We knew there was a chance of rain ruining the drive. When I got up, I checked weather.com and saw little risk of precipitation until around 3 P.M., at which time things got riskier. Cliff decided to watch the TV weather-guessers, who said rain was coming right then. Now that's quite a difference in forecasts, so Cliff called the club member who was in charge of this little ride and asked if it was still happening. Yep, he said. It was.
We learned that the Rasa family established the orchard in 1922. Of course it was much smaller then. It's a family operation, with the brothers, their wives, and their children who are old enough all having a part in it. I asked him if they all get along, and he said yes. Then he explained how the work load is divided up among them. There is also a cattle operation on the property, and one brother takes care of that, along with the haying and other work that goes with it.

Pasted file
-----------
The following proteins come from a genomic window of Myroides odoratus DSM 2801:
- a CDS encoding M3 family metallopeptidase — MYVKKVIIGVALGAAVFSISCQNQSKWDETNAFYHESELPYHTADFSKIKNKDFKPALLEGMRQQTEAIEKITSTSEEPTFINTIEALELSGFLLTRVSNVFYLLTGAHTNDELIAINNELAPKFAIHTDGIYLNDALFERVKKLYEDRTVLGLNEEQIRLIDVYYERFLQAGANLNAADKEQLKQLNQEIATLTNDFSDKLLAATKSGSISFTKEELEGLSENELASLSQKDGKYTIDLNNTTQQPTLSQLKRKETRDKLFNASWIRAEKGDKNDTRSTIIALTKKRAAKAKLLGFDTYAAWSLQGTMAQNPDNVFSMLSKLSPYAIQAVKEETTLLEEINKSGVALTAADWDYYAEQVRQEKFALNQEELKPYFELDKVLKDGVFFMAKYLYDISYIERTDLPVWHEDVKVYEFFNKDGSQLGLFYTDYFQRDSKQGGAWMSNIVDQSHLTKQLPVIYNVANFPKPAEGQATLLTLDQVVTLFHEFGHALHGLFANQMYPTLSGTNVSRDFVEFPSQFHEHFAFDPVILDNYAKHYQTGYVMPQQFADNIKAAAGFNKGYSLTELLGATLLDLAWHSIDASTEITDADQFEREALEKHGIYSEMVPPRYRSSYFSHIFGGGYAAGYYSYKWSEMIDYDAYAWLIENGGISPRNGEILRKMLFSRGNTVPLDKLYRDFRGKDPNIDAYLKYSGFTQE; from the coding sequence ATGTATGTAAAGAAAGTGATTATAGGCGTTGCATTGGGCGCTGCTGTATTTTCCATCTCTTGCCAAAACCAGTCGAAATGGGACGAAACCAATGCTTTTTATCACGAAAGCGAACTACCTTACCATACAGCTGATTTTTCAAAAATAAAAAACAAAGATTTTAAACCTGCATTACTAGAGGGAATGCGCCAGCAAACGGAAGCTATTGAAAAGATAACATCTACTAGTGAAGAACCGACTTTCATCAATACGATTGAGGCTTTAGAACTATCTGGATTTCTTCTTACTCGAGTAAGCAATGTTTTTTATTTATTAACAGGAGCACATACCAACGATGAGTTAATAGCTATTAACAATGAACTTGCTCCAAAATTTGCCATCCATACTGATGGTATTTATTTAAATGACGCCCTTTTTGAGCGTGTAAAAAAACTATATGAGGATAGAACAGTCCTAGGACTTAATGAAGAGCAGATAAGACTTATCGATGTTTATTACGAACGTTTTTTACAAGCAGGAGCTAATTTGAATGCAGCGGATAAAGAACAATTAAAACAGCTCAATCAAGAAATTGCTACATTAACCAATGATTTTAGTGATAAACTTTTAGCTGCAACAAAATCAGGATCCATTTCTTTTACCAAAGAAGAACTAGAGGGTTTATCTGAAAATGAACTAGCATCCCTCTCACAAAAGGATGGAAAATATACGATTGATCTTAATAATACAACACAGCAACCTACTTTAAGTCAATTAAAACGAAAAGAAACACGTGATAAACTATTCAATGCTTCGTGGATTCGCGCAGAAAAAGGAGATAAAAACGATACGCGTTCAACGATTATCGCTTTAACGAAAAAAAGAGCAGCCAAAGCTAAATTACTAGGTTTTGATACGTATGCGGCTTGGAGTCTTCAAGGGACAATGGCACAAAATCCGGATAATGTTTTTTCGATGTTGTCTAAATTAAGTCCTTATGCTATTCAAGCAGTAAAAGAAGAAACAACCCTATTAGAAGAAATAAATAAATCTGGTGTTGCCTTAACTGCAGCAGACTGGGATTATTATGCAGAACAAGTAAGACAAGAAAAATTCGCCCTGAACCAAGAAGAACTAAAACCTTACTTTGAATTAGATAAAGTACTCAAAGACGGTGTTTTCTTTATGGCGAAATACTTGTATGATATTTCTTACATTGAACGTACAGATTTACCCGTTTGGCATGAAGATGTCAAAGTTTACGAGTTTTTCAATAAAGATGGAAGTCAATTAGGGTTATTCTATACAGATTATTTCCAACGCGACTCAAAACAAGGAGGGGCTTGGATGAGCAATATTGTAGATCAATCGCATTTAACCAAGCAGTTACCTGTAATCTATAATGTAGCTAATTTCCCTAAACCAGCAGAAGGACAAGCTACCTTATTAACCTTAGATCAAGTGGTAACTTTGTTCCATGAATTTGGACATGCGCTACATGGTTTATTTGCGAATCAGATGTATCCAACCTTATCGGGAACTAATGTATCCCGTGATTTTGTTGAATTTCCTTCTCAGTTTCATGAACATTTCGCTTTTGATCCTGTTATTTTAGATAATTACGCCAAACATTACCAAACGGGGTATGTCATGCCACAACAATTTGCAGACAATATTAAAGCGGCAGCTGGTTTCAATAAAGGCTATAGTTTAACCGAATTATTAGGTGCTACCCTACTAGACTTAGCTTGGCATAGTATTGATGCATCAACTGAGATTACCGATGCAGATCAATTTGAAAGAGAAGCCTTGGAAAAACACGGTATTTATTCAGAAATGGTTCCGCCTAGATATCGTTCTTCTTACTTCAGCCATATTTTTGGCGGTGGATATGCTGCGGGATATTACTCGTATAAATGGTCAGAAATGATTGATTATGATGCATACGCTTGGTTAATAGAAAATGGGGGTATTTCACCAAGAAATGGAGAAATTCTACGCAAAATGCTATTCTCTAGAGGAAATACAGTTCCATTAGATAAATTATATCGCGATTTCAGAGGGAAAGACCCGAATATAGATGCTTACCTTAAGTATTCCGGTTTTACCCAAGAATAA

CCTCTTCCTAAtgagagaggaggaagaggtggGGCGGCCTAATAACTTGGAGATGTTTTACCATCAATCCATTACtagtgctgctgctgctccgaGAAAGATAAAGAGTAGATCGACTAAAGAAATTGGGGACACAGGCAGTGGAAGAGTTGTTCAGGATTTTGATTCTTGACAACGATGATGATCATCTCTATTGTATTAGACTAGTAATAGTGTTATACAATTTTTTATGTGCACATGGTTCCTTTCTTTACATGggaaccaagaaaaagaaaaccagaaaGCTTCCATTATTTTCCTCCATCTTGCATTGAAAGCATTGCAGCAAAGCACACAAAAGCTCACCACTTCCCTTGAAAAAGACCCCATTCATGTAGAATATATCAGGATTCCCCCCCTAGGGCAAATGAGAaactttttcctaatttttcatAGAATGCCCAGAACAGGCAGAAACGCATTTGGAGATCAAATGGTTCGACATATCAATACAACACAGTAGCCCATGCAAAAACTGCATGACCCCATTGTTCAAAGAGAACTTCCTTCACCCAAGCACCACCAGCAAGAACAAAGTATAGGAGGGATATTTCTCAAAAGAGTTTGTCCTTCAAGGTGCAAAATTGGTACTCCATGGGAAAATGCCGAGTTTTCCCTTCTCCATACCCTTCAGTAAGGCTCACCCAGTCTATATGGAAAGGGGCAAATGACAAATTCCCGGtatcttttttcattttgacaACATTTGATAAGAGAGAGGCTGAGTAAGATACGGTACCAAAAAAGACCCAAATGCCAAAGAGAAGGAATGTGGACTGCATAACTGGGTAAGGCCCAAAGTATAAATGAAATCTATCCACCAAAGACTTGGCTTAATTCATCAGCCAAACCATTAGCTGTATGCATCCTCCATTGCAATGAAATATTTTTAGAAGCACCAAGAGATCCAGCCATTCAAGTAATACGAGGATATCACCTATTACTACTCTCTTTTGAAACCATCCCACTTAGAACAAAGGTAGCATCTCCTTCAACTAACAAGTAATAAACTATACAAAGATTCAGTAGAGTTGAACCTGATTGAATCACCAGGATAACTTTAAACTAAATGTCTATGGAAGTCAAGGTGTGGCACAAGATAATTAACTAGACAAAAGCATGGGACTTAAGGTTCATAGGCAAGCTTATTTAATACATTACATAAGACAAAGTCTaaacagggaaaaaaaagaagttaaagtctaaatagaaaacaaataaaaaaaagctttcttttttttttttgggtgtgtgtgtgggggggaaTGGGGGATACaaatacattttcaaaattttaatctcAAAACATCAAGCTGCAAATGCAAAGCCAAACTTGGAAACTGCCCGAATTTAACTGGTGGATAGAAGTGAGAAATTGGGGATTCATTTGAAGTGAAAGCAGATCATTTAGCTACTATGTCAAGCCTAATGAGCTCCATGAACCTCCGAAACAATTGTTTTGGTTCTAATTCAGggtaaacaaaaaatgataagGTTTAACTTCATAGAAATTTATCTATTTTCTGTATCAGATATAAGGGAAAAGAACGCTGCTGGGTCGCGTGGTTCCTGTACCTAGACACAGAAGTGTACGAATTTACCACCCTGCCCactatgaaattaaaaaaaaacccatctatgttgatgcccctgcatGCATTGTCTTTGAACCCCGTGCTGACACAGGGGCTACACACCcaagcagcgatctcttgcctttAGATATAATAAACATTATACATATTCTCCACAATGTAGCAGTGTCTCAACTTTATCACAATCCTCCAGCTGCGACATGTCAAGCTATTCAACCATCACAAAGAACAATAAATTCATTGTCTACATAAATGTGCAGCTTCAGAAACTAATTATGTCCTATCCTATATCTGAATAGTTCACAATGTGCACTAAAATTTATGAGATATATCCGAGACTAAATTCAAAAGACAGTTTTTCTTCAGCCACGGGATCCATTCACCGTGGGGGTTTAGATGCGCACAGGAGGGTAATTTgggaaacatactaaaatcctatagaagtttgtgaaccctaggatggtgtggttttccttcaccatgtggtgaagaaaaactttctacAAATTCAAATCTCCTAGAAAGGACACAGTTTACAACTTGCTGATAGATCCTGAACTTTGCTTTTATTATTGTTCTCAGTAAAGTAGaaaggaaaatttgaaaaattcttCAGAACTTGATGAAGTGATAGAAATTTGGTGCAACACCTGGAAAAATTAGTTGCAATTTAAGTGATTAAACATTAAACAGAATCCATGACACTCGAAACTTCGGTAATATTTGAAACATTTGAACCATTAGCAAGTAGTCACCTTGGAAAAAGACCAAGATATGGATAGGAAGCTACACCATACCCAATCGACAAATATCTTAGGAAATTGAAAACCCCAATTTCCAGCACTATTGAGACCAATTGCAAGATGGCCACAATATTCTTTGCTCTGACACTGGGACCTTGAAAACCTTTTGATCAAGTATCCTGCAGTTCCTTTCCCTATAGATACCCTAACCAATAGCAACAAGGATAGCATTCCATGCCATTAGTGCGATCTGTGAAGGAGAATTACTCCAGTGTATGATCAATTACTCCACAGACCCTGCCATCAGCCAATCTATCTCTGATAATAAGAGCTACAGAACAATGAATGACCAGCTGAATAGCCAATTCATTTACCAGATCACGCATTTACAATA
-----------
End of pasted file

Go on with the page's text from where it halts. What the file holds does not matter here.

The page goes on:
Norman's main job is to oversee the orchard. They have six year-around employees, but they hire around forty people to work in the shed during harvest as well as the migrants who pick the apples.
Times have changed since I worked for Larry. The government has a whole bible of rules to follow, and there are federal inspectors visiting, even during the off season, checking everything out. The machinery that sorts the apples is high-tech, and Norman said the replacement value of all the computer-run equipment would be at least a million dollars.
Louisburg Cider Mill in Kansas.
This was probably the best tractor drive I've been on, mostly because we did something besides just ride around on back roads at twelve miles per hour. It's a shame there was such a low turnout.